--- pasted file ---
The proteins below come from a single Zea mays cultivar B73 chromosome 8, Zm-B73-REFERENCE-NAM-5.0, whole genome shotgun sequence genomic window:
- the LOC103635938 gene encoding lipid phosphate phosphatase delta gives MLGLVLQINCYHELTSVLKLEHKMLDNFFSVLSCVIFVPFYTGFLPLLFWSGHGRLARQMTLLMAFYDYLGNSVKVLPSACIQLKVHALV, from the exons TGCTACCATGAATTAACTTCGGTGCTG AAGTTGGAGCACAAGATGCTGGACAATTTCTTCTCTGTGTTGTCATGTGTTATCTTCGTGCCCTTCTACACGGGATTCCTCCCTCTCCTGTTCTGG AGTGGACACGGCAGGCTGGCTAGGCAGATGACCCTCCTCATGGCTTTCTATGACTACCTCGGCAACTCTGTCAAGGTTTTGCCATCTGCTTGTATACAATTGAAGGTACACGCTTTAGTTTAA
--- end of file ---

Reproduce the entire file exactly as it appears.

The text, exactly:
The proteins below come from a single Zea mays cultivar B73 chromosome 8, Zm-B73-REFERENCE-NAM-5.0, whole genome shotgun sequence genomic window:
- the LOC103635938 gene encoding lipid phosphate phosphatase delta gives MLGLVLQINCYHELTSVLKLEHKMLDNFFSVLSCVIFVPFYTGFLPLLFWSGHGRLARQMTLLMAFYDYLGNSVKVLPSACIQLKVHALV, from the exons TGCTACCATGAATTAACTTCGGTGCTG AAGTTGGAGCACAAGATGCTGGACAATTTCTTCTCTGTGTTGTCATGTGTTATCTTCGTGCCCTTCTACACGGGATTCCTCCCTCTCCTGTTCTGG AGTGGACACGGCAGGCTGGCTAGGCAGATGACCCTCCTCATGGCTTTCTATGACTACCTCGGCAACTCTGTCAAGGTTTTGCCATCTGCTTGTATACAATTGAAGGTACACGCTTTAGTTTAA